Trigger warning: Eating disorders
1. Stay away from any talk about diets and exercise.
There is nothing wrong with eating nutritious foods or exercising to feel healthy. However, when it becomes solely about losing weight, then it becomes a slippery slope. It is impossible to never hear about diets and exercise for weight loss ever again, but learning to accept that these are popular topics in our culture and choosing not to read, listen, or engage in these conversations is your power.
2. Learn to accept that you will have bad body image days.
There will be times you want to be underweight again. This will be the hardest thing about recovery. Take a deep breath and remember that you don’t always have to love your body, but you can learn to accept it. Accept that your recovered body is capable of so much more than your eating disorder body. You can finally walk up stairs without feeling faint, you’re not always cold, your hair is not falling out in chunks, and you can enjoy being with friends without the fear of food being present. Accept that being in recovery allows you to do much more.
3. Ignore unsolicited comments about your appearance.
Throughout your life, you will meet new people who don’t know about your past. Once in a while, someone may comment on your weight or shape. Just because someone says something about your body doesn’t mean that they are right. Speak up if a remark makes you uncomfortable or sad, whether that’s to the person directly or to another loved one. Remind yourself to not take it personally, as people will sometimes have an unsolicited opinion on your body.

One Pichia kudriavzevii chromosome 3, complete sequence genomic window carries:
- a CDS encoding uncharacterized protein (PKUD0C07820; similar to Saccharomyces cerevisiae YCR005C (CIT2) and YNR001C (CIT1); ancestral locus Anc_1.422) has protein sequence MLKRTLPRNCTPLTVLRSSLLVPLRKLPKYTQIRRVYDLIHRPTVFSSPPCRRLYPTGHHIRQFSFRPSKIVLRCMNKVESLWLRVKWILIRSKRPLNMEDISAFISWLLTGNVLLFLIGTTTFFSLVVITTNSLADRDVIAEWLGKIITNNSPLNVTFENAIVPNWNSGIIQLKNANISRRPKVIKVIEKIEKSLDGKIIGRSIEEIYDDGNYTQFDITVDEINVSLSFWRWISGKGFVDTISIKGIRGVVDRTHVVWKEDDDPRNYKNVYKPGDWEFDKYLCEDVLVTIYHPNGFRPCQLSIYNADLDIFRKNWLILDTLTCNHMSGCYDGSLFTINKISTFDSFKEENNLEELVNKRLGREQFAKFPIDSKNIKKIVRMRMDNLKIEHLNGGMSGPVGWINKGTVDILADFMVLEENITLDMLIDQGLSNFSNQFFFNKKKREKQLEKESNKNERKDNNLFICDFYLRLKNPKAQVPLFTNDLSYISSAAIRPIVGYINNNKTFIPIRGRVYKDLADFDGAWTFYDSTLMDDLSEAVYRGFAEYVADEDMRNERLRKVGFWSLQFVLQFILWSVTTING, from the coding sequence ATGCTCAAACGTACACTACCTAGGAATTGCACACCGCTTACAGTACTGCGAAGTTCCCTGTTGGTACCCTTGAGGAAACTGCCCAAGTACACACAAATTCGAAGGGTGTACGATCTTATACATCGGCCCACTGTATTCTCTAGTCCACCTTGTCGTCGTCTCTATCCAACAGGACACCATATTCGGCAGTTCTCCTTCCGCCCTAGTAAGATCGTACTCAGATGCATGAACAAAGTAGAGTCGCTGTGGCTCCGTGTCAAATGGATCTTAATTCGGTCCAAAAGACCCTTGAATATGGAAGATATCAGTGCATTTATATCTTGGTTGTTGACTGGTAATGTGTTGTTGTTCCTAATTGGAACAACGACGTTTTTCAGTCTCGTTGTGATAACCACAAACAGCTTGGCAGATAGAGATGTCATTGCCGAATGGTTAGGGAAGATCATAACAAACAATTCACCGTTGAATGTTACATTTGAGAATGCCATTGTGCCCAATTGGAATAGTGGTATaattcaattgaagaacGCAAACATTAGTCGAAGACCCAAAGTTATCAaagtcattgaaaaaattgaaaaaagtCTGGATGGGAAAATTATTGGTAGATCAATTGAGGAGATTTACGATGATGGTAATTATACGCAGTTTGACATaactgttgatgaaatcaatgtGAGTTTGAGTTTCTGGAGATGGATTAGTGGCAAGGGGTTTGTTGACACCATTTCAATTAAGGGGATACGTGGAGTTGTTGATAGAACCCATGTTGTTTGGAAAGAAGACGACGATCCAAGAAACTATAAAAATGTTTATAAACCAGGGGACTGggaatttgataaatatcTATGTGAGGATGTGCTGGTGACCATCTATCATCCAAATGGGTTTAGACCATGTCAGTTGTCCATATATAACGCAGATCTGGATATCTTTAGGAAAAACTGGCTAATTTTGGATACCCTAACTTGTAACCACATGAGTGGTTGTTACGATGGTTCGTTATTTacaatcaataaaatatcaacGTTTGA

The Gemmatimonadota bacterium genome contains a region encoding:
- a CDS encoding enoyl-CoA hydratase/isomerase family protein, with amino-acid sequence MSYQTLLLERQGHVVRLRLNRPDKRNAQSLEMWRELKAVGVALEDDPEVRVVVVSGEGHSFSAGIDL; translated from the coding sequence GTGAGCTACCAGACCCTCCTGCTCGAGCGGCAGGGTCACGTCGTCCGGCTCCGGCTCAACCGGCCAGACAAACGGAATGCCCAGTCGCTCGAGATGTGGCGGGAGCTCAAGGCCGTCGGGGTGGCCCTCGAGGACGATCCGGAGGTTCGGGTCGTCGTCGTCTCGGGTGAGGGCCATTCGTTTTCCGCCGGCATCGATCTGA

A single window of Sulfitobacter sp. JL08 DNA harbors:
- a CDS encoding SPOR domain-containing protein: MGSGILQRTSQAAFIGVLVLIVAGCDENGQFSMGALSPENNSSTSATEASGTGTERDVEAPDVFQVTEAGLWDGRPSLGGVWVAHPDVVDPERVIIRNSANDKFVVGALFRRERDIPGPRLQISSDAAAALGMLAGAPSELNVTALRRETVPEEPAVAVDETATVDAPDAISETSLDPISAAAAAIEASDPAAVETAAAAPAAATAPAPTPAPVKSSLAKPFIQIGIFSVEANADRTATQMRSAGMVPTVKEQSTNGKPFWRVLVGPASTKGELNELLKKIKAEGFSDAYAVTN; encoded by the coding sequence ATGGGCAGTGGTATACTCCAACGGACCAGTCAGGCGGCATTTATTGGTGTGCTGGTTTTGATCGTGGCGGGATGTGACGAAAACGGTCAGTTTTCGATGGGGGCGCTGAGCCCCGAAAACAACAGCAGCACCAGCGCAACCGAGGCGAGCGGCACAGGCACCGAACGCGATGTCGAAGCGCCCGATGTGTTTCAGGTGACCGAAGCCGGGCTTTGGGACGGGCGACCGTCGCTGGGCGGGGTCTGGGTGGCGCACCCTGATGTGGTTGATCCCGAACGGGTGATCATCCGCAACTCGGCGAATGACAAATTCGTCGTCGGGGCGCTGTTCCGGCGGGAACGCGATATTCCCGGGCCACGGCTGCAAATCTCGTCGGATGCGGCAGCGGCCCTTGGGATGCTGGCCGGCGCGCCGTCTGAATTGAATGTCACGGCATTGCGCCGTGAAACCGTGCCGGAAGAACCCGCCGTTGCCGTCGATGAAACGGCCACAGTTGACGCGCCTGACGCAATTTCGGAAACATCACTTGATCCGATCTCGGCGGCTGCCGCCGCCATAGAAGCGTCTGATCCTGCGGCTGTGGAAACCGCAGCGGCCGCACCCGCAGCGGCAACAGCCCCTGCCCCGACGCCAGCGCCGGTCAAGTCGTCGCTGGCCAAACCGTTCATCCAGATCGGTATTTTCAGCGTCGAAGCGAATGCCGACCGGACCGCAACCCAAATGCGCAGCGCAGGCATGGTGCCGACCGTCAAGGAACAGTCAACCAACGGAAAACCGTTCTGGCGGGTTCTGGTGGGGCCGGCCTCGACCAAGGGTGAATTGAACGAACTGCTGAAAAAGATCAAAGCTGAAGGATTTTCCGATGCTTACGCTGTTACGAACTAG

4. Don’t idolize others who are thin
Remember that you cannot assume that individual’s situation. They may be struggling with an eating disorder, have their own insecurities, or suffer from another health condition. It could even be their genetics. Everyone’s body is different and unique. Comparing yourself to someone else takes away from your own beauty. Look at how far you’ve come in recovery and remind yourself you don’t need to look like anyone else. Be you unapologetically.
5. Speak up against ignorance
I personally come from a South Asian family and noticed that in many minority cultures, there is a stigma around eating disorders. Regardless of your background, speak up and educate others when they make unsolicited remarks about another’s weight or body. The only way we as a society can stop eating disorders from being taboo is to have these conversations. Eating disorders don’t discriminate against race, age, or sex; they can affect anyone. If you’re comfortable, use your story to encourage others to seek help and speak up. There is power in your recovery.